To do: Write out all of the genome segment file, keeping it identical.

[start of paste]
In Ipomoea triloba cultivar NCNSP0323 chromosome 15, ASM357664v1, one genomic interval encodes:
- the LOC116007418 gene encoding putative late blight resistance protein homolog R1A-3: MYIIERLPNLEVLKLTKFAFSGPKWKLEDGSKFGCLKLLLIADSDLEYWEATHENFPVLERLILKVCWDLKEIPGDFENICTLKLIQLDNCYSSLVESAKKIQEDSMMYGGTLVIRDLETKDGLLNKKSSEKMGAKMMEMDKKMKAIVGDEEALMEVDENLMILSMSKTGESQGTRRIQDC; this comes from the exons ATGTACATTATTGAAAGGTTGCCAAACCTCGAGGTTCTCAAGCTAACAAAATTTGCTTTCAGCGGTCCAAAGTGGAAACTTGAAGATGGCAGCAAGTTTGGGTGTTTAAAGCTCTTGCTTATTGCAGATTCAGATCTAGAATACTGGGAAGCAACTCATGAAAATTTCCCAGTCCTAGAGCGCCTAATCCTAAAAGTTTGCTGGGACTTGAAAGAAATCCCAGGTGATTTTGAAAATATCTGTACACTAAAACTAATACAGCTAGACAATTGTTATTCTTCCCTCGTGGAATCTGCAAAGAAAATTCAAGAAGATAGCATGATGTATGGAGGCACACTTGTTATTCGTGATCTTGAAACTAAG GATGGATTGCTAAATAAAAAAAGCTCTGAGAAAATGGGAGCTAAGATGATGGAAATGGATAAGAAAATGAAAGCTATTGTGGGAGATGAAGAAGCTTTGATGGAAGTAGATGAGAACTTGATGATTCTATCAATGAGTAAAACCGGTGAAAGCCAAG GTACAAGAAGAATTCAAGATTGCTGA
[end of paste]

In Ipomoea triloba cultivar NCNSP0323 chromosome 15, ASM357664v1, one genomic interval encodes:
- the LOC116007418 gene encoding putative late blight resistance protein homolog R1A-3: MYIIERLPNLEVLKLTKFAFSGPKWKLEDGSKFGCLKLLLIADSDLEYWEATHENFPVLERLILKVCWDLKEIPGDFENICTLKLIQLDNCYSSLVESAKKIQEDSMMYGGTLVIRDLETKDGLLNKKSSEKMGAKMMEMDKKMKAIVGDEEALMEVDENLMILSMSKTGESQGTRRIQDC; this comes from the exons ATGTACATTATTGAAAGGTTGCCAAACCTCGAGGTTCTCAAGCTAACAAAATTTGCTTTCAGCGGTCCAAAGTGGAAACTTGAAGATGGCAGCAAGTTTGGGTGTTTAAAGCTCTTGCTTATTGCAGATTCAGATCTAGAATACTGGGAAGCAACTCATGAAAATTTCCCAGTCCTAGAGCGCCTAATCCTAAAAGTTTGCTGGGACTTGAAAGAAATCCCAGGTGATTTTGAAAATATCTGTACACTAAAACTAATACAGCTAGACAATTGTTATTCTTCCCTCGTGGAATCTGCAAAGAAAATTCAAGAAGATAGCATGATGTATGGAGGCACACTTGTTATTCGTGATCTTGAAACTAAG GATGGATTGCTAAATAAAAAAAGCTCTGAGAAAATGGGAGCTAAGATGATGGAAATGGATAAGAAAATGAAAGCTATTGTGGGAGATGAAGAAGCTTTGATGGAAGTAGATGAGAACTTGATGATTCTATCAATGAGTAAAACCGGTGAAAGCCAAG GTACAAGAAGAATTCAAGATTGCTGA